- Then, bring your hands close to the bottom of the stalk and snap off the end, which should break off naturally. However, if you hold the stalk too high and then snap it, it will cause the asparagus to break in the middle, which will cause you to lose a lot of the good part of the vegetable.
- Continue this process with the entire bunch of asparagus. Once you have removed all the ends from the asparagus, you can simply save the ends and then use them to make a stock, or use them for compost. However, be warned, the ends are not good for eating.
- If the spears are large, then you may also want to peel them. Larger asparagus have a thicker exterior that doesn’t become tender once it is cooked. Therefore, it is best to peel away the lower part of the stalk on larger spears to help ensure a tender bite all the way through.
- To peel the asparagus, place the vegetable flat on your prepping surface, then using a vegetable peeler, peel away the tough skin from about halfway up the stalk down to the end. However, avoid peeling the top.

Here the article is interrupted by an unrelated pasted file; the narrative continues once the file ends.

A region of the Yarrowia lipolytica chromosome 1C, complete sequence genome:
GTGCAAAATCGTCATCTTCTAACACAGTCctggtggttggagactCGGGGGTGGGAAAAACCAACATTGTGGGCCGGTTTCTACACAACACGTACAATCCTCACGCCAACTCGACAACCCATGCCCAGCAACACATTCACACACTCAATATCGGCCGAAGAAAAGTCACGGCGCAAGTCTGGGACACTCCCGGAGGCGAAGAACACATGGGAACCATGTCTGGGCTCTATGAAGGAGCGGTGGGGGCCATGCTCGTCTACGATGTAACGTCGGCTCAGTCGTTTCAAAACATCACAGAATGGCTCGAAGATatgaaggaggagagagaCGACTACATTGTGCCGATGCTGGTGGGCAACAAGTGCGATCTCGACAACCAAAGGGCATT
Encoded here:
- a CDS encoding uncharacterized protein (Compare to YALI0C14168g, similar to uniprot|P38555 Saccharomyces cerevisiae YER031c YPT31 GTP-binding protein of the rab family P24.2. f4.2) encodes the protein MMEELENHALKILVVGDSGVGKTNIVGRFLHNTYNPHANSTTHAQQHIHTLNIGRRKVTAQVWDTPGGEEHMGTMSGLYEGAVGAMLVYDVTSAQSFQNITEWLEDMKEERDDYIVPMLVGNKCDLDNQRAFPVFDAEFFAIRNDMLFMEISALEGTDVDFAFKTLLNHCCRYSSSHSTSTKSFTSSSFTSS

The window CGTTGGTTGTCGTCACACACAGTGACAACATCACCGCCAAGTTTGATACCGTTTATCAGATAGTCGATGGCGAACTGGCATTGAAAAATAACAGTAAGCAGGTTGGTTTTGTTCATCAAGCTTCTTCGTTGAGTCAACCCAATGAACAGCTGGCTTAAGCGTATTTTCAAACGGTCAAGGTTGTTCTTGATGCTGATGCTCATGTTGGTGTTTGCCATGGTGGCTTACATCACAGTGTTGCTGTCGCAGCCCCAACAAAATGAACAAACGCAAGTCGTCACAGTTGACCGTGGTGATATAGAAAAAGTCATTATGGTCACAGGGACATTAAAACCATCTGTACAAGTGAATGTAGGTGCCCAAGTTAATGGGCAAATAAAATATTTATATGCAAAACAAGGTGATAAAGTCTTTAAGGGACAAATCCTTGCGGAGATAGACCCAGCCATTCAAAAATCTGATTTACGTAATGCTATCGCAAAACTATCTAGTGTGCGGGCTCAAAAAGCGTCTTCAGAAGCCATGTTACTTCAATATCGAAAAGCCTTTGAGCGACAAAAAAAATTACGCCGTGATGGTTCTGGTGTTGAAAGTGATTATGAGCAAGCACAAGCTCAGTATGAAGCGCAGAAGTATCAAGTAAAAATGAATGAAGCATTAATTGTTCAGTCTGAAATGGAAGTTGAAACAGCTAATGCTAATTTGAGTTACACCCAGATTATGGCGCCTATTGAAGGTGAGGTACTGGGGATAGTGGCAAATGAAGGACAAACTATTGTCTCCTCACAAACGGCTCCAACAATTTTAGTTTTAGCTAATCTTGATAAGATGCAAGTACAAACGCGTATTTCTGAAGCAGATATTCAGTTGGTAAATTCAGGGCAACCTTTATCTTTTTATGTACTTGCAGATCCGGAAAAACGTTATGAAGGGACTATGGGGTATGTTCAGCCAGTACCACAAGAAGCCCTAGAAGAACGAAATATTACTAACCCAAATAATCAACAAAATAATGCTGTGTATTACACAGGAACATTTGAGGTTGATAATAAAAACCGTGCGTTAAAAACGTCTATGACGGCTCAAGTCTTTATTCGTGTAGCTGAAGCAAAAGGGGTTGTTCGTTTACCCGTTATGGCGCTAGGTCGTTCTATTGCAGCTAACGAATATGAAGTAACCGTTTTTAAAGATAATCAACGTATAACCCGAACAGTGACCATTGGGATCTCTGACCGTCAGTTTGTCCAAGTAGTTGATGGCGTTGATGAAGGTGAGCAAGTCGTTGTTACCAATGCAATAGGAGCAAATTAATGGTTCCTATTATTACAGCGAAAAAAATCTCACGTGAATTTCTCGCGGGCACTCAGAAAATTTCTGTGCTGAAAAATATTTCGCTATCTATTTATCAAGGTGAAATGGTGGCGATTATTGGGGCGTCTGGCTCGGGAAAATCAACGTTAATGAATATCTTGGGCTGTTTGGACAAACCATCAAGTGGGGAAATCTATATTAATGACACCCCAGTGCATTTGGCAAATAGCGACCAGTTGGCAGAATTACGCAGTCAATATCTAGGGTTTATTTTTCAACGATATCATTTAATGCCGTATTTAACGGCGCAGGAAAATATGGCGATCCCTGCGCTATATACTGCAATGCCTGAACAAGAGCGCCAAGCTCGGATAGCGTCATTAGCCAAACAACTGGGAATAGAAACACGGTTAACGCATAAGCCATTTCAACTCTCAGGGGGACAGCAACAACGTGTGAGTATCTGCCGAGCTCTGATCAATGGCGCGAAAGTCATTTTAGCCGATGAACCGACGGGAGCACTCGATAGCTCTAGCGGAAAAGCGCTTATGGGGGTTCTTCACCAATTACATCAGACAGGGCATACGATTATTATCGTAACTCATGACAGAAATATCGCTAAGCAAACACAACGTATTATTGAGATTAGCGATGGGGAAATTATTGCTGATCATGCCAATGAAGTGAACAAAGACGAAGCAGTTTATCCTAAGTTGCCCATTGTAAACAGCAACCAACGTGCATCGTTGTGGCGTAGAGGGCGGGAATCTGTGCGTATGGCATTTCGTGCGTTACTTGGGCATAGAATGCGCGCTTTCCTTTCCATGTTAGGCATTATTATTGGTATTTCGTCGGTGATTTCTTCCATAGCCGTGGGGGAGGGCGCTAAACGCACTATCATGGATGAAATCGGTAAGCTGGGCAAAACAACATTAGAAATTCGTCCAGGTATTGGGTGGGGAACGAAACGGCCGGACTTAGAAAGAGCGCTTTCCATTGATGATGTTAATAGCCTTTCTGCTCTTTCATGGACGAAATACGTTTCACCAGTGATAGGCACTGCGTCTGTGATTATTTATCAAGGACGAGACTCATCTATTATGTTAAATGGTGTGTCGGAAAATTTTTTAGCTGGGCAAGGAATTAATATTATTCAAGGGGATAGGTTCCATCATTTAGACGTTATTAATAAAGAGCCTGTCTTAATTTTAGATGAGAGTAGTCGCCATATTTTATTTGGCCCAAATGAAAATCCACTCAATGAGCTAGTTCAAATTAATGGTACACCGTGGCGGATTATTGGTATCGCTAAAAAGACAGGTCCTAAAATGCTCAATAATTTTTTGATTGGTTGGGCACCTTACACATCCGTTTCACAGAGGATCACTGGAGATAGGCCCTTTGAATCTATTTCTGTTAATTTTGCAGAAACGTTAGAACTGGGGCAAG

- You should also be sure to remove just a thin layer of the skin to avoid removing too much of the tasty center. The asparagus can also be peeled a few hours prior to cooking and then wrapped and stored in the refrigerator.
3. Once you have successfully prepped the asparagus, place the asparagus directly onto a baking sheet, or you can line the sheet with parchment paper for easy cleanup.
4. Drizzle the asparagus with olive oil and then sprinkle them liberally with salt, pepper, minced garlic, and Parmesan cheese. Toss the asparagus to coat them thoroughly.
5. Spread the asparagus in a single layer, and if you’d like, sprinkle them with a bit more salt, pepper, and Parmesan cheese.
6. Roast the asparagus until they are caramelized and tender but crisp, about 10 to 25 minutes.
For an added twist, you can also add a splash of lemon juice or garnish the asparagus with fresh lemon slices before roasting it. You could also top the asparagus with a decadent, creamy sauce, such as a hollandaise sauce, a Burre Blanc sauce, or a lemon butter sauce, before serving for added flair.